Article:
Carte Encyprotype de l'Asie

Method Copper engraved with original hand colour
Artist Brué, Adrien-Hubert
Published Par H. Brué Ingenieur Geographe. a Paris. Chez Desray, Libraire-Editeur Rue Hautefeuille No. 4 pres celle St. Andre des Arcs, J. Goujon, Marchand de Cartes Geographiques, Rue du Bac, No. 6. 1814
Dimensions 1115 x 1320 mm
Notes A very large early nineteenth century folding chart of the continent of Asia, engraved by Brué as part of a series of large scale charts he produced for the Parisian publishing houses of Desray and Goujon. Later editions were also published in book form, in Brué's rare Atlas Universel. Brué described the series as 'Encyprotypes,' a term he coined to emphasise the obvious pride he took in having engraved the map directly onto the copper printing plate himself, rather than having had a separate engraver carry out the engraving from a hand drawn draught, as was the more usual practice amongst his peers.

The current example is a first printing, ornamented in beautiful original outline colour, and sectioned into 40 panels laid to linen as issued. The map stretches from the Bosphorus and the Red Sea in the West to Japan, Kamchatka, and the Bering Strait in the East. The westernmost reaches of Alaska are also shown at the extreme top right of the map, marked here as Amerique Russe. National and regional borders are marked in hand coloured outline, and adjoining parts of Africa, Europe, and the unmapped parts of the Arctic Circle are left uncoloured. Although the map encompasses much of South Asia, including the Indian Subcontinent, Sri Lanka, and mainland south east Asia, modern day Indonesia and New Guinea are only partially shown. French convention at the time the map was issued considered most of the southern islands of the Asian continent to be part of Oceania, and as such they are left uncoloured here. A large boxed text in the Indian Ocean provides two columns of Observations. In the large title in the top left corner, the map is 'Dediee & Presentee a S.A.R. Monsieur Comte d'Artois,' the future Charles X, King of France. The map was issued in 1814, the same year that the Sixth Coalition successfully overthrew Napoleon and re-established the monarchy under Louis XVIII, Charles' older brother, so it is likely that Brué's dedication may have been a timely and tactful attempt at gaining Royal patronage.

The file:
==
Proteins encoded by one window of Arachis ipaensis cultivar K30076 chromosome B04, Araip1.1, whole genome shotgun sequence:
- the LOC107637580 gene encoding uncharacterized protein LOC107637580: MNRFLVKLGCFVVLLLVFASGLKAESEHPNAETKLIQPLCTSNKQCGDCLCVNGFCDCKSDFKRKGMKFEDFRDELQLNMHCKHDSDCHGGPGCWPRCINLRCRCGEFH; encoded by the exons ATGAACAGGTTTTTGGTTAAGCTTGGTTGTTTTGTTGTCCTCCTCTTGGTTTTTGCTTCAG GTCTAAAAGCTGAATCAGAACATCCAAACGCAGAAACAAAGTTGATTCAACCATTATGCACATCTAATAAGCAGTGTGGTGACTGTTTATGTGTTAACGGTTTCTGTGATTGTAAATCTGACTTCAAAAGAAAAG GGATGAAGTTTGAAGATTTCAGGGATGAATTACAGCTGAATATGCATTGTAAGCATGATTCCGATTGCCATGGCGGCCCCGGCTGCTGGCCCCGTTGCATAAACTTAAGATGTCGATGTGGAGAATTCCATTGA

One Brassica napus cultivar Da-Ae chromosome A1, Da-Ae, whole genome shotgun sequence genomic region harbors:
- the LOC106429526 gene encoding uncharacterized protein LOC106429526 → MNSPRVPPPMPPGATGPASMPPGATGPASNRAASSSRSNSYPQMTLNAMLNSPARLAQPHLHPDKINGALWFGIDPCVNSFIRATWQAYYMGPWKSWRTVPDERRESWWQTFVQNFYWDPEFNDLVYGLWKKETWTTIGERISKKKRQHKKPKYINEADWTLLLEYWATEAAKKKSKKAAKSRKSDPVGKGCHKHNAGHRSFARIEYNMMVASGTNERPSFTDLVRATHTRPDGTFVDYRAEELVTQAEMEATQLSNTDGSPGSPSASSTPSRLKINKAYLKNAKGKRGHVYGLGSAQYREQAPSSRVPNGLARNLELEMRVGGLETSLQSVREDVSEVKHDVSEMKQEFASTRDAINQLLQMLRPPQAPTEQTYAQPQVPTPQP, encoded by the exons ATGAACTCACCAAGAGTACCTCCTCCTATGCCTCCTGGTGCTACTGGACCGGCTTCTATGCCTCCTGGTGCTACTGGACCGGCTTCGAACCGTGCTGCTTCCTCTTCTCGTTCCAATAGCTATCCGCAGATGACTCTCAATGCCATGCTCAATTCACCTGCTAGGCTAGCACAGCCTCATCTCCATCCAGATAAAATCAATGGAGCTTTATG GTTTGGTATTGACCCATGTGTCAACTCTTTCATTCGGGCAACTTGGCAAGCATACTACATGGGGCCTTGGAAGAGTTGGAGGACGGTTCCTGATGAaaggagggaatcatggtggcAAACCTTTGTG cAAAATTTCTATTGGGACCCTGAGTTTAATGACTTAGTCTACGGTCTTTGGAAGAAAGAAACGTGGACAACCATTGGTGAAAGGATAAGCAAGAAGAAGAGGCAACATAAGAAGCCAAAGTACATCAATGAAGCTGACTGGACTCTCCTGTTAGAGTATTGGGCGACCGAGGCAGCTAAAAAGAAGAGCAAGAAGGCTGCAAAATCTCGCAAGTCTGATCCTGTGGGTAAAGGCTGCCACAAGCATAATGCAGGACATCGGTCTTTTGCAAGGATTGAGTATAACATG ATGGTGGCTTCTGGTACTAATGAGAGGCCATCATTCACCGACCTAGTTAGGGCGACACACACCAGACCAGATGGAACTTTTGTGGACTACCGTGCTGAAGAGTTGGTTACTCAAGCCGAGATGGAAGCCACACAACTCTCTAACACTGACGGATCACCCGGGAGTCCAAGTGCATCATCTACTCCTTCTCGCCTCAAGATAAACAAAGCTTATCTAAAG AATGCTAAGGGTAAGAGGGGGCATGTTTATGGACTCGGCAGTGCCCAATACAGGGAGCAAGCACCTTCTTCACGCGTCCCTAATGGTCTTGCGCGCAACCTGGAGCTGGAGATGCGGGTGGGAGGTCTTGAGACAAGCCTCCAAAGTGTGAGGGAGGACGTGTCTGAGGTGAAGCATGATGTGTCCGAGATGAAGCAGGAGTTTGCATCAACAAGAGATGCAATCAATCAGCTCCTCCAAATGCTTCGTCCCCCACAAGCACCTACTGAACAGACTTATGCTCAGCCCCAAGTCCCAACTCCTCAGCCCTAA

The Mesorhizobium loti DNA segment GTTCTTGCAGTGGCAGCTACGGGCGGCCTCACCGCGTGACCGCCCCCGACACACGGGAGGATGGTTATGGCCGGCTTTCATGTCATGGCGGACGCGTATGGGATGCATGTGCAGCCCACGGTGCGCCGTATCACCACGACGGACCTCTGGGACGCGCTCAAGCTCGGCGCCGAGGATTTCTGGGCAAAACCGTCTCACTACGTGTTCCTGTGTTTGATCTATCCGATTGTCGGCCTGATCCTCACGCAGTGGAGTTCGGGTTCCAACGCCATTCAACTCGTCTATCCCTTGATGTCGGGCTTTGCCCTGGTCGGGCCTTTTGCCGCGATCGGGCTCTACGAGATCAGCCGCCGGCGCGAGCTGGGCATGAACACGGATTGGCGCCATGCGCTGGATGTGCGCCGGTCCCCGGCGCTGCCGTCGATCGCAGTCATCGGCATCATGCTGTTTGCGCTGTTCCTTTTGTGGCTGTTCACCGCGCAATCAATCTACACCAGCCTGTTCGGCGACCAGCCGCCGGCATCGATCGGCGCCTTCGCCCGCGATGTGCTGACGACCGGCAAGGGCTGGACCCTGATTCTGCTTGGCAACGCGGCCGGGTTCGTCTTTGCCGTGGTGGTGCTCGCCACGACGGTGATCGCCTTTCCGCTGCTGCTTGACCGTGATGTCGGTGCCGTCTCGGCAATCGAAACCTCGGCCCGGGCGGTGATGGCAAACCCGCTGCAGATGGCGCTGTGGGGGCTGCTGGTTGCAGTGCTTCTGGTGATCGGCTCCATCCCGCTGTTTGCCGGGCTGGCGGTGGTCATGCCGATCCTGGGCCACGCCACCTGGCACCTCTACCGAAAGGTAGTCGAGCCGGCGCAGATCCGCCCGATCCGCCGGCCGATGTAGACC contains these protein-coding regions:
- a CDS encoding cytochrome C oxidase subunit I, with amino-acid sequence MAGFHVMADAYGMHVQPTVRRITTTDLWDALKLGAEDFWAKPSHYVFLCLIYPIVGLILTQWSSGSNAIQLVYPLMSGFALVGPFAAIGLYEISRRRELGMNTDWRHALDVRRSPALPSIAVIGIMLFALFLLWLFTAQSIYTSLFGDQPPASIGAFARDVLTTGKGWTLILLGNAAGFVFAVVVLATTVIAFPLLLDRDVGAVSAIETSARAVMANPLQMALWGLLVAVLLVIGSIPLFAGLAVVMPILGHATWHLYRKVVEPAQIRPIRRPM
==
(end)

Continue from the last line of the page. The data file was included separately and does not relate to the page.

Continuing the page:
Adrien-Hubert Brué (1786-1832) was a French cartographer and publisher. Having served as a cabin-boy in the Baudin expedition, gaining personal experience of Australia and the South Seas, he returned to Paris in adulthood and became a cartographer and geographical author, best known for his Atlas Universel.

Charles Picquet (1771-1827) was a French cartographer and engraver, who served as geographer to Napoleon, and then under the Restoration to Louis XVIII and Charles X. His maps appeared largely in the Atlas universel de géographie physique, politique, ancienne et moderne of Adrien-Hubert Brué, though a number were separately issued, particularly as folding maps.45

Condition: Excellent clean example with vibrant original hand colour. Dissected and laid to linen, as issued. Minor creasing and time toning to edges of sheets. Pastedown label for 'Ch. Picquet, Geographe ordinaire du Roi' to verso.
Framing unmounted
Price £1,800.00
Stock ID 52032